First Lady shares story of sexual assault at New Jersey Women’s March

Propelled by passion, an estimated 15,000 marchers strode down South Street in Morristown in the second annual New Jersey Women’s March. They chanted for many reasons, but united in one overriding mission: Power to the Polls, political muscle through grassroots organization.

“We’re finally feeling like we can have a power. We can have a voice. We can make changes in our nation. And I think, once all these women are together, we are making a change,” said Jamie Baer-Paterson of New Providence.

“It’s an extraordinary show of passion, of conviction, of courage and I’m honored to be here,” said Gov. Phil Murphy.

Gov. Murphy and his wife, Tammy, marched at the front. Later, the first lady told her personal #MeToo story of being sexually assaulted as a college sophomore when she was walking through campus at the University of Virginia.

“I was thrown on my back. I had a man on top of me, pulled my shirt up, pulled my skirt up and I started screaming,” she recounted. “So, he started reaching around to see what he could find to shut me up. And he found a crab apple. And when he tried to put that in my mouth, I bit him as hard as I could.”

Murphy told the crowd she got away, but her attacker wasn’t arrested, even though she reported the incident to police. He was eventually jailed for another crime, she said.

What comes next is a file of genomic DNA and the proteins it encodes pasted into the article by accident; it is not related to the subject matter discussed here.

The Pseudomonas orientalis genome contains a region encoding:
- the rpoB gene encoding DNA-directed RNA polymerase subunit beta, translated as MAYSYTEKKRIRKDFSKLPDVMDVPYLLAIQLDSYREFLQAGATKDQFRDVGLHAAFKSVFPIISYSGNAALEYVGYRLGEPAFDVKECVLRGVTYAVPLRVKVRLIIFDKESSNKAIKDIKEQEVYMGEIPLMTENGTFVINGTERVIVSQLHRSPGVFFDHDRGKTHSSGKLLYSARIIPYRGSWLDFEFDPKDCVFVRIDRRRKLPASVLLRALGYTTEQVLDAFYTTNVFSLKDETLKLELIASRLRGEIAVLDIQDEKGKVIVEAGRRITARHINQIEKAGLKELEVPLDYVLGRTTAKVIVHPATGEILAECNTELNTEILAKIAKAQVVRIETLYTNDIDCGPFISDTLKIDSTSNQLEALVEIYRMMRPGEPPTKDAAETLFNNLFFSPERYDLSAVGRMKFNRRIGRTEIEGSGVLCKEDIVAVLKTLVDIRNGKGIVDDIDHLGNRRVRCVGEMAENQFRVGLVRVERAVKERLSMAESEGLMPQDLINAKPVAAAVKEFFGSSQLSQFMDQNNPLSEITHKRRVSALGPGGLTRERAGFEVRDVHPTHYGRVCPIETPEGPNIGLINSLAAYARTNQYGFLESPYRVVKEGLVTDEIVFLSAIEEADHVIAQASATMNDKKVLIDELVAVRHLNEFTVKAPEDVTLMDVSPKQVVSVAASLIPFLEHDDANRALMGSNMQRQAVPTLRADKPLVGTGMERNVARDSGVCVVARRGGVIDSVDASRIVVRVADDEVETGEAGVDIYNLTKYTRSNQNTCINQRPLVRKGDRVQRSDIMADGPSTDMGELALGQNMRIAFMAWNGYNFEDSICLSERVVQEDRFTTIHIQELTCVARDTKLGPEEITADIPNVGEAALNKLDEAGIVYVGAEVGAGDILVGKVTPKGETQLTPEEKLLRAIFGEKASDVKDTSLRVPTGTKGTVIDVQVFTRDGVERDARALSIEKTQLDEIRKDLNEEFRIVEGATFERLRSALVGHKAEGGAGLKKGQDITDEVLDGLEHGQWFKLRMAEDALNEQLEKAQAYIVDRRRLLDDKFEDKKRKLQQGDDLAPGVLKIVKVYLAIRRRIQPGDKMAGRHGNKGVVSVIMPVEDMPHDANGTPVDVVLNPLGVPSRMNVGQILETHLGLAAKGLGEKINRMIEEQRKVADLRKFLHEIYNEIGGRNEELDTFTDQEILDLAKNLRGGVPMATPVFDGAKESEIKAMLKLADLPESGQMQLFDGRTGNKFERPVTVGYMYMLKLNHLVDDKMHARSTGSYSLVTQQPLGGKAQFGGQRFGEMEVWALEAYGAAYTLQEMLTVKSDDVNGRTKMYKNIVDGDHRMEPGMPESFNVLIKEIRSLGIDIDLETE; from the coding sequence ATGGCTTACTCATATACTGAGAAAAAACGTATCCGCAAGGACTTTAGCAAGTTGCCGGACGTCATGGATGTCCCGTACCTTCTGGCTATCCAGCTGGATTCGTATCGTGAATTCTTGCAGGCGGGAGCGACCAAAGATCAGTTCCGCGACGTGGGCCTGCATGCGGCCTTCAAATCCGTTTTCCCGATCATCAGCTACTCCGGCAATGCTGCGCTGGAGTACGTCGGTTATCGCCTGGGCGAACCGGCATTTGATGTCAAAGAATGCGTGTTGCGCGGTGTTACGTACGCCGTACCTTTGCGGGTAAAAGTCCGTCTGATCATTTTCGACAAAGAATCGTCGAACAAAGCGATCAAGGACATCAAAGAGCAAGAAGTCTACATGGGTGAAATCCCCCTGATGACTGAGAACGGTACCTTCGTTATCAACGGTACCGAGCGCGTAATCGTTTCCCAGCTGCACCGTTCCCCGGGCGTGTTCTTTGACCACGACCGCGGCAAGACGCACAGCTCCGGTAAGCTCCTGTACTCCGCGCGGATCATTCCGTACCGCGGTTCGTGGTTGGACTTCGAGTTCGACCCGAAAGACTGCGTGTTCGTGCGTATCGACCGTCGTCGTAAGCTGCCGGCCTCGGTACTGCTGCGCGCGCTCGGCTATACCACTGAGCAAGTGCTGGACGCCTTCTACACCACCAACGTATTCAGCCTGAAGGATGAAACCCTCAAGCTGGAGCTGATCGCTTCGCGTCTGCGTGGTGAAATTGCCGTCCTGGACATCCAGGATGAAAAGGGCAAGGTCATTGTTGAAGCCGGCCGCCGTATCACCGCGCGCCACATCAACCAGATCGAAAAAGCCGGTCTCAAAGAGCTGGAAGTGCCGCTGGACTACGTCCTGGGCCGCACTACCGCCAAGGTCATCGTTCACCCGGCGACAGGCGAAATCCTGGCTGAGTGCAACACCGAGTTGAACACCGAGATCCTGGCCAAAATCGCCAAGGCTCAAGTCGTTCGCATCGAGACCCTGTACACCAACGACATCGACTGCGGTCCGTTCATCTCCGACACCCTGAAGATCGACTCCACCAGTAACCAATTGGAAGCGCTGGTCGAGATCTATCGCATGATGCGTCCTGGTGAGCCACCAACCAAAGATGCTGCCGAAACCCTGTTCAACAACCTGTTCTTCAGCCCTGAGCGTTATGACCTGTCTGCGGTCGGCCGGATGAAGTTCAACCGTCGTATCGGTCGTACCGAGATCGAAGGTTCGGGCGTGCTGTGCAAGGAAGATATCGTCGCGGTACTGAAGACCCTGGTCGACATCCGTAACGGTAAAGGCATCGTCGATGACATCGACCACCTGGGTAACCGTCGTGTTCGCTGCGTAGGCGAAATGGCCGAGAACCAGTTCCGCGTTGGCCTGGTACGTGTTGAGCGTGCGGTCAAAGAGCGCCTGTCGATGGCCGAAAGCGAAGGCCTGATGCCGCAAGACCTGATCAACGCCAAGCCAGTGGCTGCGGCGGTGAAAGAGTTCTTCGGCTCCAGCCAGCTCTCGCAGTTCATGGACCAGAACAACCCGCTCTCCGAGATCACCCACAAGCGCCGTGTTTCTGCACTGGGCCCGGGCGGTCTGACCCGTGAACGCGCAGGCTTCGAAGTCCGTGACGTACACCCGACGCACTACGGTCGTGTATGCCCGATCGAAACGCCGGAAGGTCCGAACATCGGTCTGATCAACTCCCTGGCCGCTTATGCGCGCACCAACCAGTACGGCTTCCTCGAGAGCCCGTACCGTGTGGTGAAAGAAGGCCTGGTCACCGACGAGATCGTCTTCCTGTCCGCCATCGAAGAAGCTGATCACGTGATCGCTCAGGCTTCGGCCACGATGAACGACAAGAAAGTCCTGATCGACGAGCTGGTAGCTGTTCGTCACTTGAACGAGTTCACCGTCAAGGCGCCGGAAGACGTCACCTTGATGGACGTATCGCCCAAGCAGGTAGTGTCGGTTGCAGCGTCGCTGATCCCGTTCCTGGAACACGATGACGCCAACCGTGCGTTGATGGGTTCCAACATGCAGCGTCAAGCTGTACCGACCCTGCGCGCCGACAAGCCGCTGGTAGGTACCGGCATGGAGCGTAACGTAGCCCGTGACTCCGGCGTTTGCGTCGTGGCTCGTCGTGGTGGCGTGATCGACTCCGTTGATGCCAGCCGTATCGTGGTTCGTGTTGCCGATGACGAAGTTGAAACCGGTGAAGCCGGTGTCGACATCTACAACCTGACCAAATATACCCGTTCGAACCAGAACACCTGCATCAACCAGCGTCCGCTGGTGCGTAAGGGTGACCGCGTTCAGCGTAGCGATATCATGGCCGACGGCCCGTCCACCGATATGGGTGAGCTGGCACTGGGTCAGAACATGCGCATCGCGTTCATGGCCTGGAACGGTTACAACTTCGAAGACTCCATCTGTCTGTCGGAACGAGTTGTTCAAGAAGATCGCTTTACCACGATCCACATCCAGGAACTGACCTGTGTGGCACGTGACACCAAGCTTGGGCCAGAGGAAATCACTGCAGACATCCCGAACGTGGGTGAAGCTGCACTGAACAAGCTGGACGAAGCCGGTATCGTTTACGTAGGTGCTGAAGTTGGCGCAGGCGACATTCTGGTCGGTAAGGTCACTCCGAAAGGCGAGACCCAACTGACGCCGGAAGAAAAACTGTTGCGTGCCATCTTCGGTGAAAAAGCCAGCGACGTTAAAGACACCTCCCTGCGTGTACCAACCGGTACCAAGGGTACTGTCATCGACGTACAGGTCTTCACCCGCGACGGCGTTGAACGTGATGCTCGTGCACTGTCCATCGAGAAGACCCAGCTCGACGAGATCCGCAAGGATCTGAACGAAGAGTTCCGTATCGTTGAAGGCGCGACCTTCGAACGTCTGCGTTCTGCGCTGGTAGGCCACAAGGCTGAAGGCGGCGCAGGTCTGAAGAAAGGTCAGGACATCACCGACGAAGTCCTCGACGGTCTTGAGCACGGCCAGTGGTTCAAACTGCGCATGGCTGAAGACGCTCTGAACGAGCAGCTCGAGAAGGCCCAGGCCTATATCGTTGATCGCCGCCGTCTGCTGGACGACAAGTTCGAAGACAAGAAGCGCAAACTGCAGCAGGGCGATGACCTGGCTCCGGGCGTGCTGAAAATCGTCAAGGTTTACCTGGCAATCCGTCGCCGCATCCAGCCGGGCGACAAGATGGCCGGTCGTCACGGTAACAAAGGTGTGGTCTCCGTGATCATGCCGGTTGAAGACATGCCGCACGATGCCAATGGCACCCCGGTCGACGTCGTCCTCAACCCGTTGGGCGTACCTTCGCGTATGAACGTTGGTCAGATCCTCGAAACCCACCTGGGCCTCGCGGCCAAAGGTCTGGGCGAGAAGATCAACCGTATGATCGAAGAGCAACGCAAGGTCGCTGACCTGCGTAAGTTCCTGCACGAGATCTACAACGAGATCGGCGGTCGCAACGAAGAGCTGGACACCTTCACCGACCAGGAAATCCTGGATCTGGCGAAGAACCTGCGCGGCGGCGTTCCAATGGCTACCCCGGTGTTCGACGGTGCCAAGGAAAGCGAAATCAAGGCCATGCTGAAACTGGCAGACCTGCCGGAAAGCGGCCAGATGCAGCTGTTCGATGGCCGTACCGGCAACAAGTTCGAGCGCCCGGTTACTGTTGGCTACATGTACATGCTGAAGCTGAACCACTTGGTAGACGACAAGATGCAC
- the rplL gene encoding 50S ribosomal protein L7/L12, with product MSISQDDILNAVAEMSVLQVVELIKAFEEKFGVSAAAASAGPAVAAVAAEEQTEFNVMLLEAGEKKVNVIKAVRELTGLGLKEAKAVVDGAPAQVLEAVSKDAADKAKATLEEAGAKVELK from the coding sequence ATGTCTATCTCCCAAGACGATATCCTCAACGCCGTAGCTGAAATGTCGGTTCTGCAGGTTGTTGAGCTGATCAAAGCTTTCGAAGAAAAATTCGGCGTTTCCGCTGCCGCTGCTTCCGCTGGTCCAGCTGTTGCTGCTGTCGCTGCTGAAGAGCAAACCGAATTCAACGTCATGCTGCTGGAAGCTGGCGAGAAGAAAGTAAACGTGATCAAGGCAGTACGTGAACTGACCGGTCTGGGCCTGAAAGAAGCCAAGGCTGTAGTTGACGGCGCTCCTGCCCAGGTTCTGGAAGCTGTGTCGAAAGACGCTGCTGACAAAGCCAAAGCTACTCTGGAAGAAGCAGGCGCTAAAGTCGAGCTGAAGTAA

“Until today, only a few have heard my story. Now you all know,” she said. “I tell this today, not for me, but really for all of you. Surely among us is a woman who has been silent about her own story. I know the feeling of shame, I know the feeling of helplessness and I know the disappointment of justice denied. But by speaking out we can find our strength and ensure our lives our lives are not defined by this experience.”

“Every woman I know has been affected in some way by inappropriate comments or actions, so it’s giving women the power and the respect they deserve, and saying ‘enough’ on that side,'” said Stacey Gunderman of New Providence.

In 2017, this movement found its voice and its power in the voting booth. In 2018, they plan to be on the ballot.

“I’m running for Congress in the New Jersey 11th District! We’ve got to remove Rodney,” exclaimed congressional candidate Tamara Harris.

She’s referring to Republican Congressman Rodney Frelinghuysen who missed the march because of the government shutdown, and whose seat, like other New Jersey Republican members of Congress, is specifically targeted this year by Democrats. Mikie Sherrill is among them.

“Given what’s going on in Washington, the fact that Washington really is broken, and shut down right now, it’s important that we get a new generation of leaders in,” said Sherrill.

Marchers chanted,”Hey hey, ho ho, Donald Trump has got to go,” but not everyone agreed. Two protesters marched with Donald Trump flags.

“I’m here to support President Trump. I’m here 100 percent. We’re outnumbered with all these, if you want to call them ‘p—-heads,’ cause that’s what they are!” said Belleville resident Michael Shapiro.

Marchers in Morristown joined millions of women in marches across the country and around the world to mark the anniversary of last year’s March on Washington. A few want to return as elected representatives.